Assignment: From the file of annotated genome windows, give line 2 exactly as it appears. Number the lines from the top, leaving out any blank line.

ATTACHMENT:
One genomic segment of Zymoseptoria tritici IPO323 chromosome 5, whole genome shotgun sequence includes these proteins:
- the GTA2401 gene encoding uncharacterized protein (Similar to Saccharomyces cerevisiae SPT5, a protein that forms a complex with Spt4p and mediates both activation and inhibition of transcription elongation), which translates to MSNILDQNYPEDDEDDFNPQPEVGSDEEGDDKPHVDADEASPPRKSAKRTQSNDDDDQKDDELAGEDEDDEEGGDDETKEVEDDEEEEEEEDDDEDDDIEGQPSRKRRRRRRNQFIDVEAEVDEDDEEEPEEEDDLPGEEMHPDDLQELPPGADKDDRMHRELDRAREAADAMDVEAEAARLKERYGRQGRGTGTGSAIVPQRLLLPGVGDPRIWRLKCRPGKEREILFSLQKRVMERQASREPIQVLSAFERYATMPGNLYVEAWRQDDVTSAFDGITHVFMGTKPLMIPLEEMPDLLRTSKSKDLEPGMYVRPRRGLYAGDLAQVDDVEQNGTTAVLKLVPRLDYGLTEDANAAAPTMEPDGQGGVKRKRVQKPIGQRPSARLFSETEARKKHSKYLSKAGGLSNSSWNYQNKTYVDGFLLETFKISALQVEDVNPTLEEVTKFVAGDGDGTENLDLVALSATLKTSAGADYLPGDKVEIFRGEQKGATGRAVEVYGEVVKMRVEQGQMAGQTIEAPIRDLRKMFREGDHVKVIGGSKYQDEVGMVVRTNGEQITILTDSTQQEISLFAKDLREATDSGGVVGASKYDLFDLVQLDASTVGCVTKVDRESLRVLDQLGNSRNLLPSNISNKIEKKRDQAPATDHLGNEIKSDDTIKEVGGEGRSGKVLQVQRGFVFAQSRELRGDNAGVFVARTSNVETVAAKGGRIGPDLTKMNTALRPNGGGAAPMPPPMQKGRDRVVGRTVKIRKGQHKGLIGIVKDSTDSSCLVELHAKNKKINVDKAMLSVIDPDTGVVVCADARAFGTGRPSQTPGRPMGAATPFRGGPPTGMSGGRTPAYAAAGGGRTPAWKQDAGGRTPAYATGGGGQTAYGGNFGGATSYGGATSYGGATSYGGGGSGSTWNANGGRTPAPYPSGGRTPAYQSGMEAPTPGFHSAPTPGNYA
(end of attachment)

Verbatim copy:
- the GTA2401 gene encoding uncharacterized protein (Similar to Saccharomyces cerevisiae SPT5, a protein that forms a complex with Spt4p and mediates both activation and inhibition of transcription elongation), which translates to MSNILDQNYPEDDEDDFNPQPEVGSDEEGDDKPHVDADEASPPRKSAKRTQSNDDDDQKDDELAGEDEDDEEGGDDETKEVEDDEEEEEEEDDDEDDDIEGQPSRKRRRRRRNQFIDVEAEVDEDDEEEPEEEDDLPGEEMHPDDLQELPPGADKDDRMHRELDRAREAADAMDVEAEAARLKERYGRQGRGTGTGSAIVPQRLLLPGVGDPRIWRLKCRPGKEREILFSLQKRVMERQASREPIQVLSAFERYATMPGNLYVEAWRQDDVTSAFDGITHVFMGTKPLMIPLEEMPDLLRTSKSKDLEPGMYVRPRRGLYAGDLAQVDDVEQNGTTAVLKLVPRLDYGLTEDANAAAPTMEPDGQGGVKRKRVQKPIGQRPSARLFSETEARKKHSKYLSKAGGLSNSSWNYQNKTYVDGFLLETFKISALQVEDVNPTLEEVTKFVAGDGDGTENLDLVALSATLKTSAGADYLPGDKVEIFRGEQKGATGRAVEVYGEVVKMRVEQGQMAGQTIEAPIRDLRKMFREGDHVKVIGGSKYQDEVGMVVRTNGEQITILTDSTQQEISLFAKDLREATDSGGVVGASKYDLFDLVQLDASTVGCVTKVDRESLRVLDQLGNSRNLLPSNISNKIEKKRDQAPATDHLGNEIKSDDTIKEVGGEGRSGKVLQVQRGFVFAQSRELRGDNAGVFVARTSNVETVAAKGGRIGPDLTKMNTALRPNGGGAAPMPPPMQKGRDRVVGRTVKIRKGQHKGLIGIVKDSTDSSCLVELHAKNKKINVDKAMLSVIDPDTGVVVCADARAFGTGRPSQTPGRPMGAATPFRGGPPTGMSGGRTPAYAAAGGGRTPAWKQDAGGRTPAYATGGGGQTAYGGNFGGATSYGGATSYGGATSYGGGGSGSTWNANGGRTPAPYPSGGRTPAYQSGMEAPTPGFHSAPTPGNYA